Psoriasis: differential diagnosis

Differential diagnosis of psoriasis including plaque psoriasis, guttate psoriasis, palmoplantar psoriasis and flexural psoriasis.

Plaque psoriasis
Plaque psoriasis



  • Chronic condition affecting about 2% of the population at any age
  • Any area can be affected, but most commonly extensor surfaces
  • Well-demarcated plaques with thick, silvery scale, which bleed if picked


  • Treatment includes emollients, topical vitamin D derivatives or vitamin D/steroid combinations
  • UV light usually beneficial
  • Severe cases require referral to secondary care
  • Phototherapy can be helpful
  • In severe cases, biological agents can be beneficial

Guttate psoriasis
Guttate psoriasis



  • Typically 1-10mm drop-like salmon-coloured papules with surface scale
  • Monomorphic appearance, starts on torso before spreading to limbs
  • Acute onset usually follows URTI from group B haemolytic streptococcus
  • Most common in under-30s age group
  • May be seen in association with beta-blockers and lithium
  • Biopsy can aid diagnosis


  • Usually self-limiting, resolves in weeks to months. Emollients can help
  • May progress to plaque psoriasis
  • In severe cases, phototherapy can be beneficial

Palmoplantar psoriasis
Palmoplantar psoriasis



  • Thought to be a disorder of eccrine sweat glands
  • Affects palms and soles, although 10-20% have psoriasis elsewhere
  • Rarely occurs in children. More common in women than men
  • More common in smokers
  • Differential diagnoses include fungal infections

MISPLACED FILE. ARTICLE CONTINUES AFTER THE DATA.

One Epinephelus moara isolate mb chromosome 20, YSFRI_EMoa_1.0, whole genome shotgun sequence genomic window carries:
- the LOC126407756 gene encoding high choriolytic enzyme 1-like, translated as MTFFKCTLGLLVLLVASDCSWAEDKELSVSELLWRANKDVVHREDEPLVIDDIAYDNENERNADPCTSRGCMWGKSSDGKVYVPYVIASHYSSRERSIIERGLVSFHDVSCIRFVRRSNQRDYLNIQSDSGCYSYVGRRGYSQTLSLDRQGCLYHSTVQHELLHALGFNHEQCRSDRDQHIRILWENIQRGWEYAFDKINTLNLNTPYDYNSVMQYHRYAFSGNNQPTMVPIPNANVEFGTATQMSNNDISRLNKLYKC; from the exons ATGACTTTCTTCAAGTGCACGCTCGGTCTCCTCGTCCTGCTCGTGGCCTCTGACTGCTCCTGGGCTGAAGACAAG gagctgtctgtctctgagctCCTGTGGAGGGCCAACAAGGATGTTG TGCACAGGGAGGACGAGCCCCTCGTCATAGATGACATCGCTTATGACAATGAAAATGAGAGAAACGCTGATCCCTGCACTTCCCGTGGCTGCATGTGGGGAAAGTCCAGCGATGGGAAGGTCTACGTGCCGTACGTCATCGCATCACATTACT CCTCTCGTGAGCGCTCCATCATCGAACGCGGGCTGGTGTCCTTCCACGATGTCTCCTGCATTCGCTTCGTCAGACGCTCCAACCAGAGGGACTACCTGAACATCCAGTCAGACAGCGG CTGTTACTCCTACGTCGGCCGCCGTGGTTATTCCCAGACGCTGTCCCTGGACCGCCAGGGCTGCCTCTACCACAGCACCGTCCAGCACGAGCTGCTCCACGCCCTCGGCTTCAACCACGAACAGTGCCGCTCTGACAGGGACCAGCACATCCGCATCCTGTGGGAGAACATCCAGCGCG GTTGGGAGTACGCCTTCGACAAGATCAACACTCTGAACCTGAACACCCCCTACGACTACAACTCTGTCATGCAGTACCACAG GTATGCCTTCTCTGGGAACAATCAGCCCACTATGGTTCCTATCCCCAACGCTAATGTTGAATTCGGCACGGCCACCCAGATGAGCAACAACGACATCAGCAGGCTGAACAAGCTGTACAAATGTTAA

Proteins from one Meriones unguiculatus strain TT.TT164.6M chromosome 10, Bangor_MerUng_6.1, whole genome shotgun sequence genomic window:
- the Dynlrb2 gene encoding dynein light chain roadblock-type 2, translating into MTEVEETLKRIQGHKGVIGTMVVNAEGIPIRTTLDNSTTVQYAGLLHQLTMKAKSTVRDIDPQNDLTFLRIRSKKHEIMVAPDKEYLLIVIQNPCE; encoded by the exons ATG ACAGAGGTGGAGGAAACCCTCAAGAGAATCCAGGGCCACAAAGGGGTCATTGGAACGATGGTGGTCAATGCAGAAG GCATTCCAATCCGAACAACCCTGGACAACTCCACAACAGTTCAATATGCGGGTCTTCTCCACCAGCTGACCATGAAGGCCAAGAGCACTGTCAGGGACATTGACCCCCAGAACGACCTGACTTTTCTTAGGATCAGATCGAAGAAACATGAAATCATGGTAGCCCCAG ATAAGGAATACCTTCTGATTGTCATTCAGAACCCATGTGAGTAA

• No known cure. If a smoker, advise on cessation
  • Regular application of emollients will help
  • Treatments include topical steroids, acitretin, psoralen plus UVA light
  • In severe cases, biological agents can be beneficial

Flexural psoriasis
Flexural psoriasis



  • Common condition affects armpits, groin, submammary folds, umbilicus
  • Scale usually absent and skin looks red, shiny and smooth
  • Borders usually well demarcated
  • Psoriasis may also be present in non-flexural areas
  • Secondary infections common


  • Treatment includes emollients and topical steroids
  • Vitamin D analogues helpful but may be poorly tolerated due to irritation
  • Topical calcineurin inhibitors are an alternative to steroids
  • Phototherapy is relatively ineffective in most cases

Dr Nigel Stollery is a GP in Leicestershire

Take a test on this article and claim your certificate on MIMS Learning

Have you registered with us yet?

Register now to enjoy more articles and free email bulletins


Already registered?

Sign in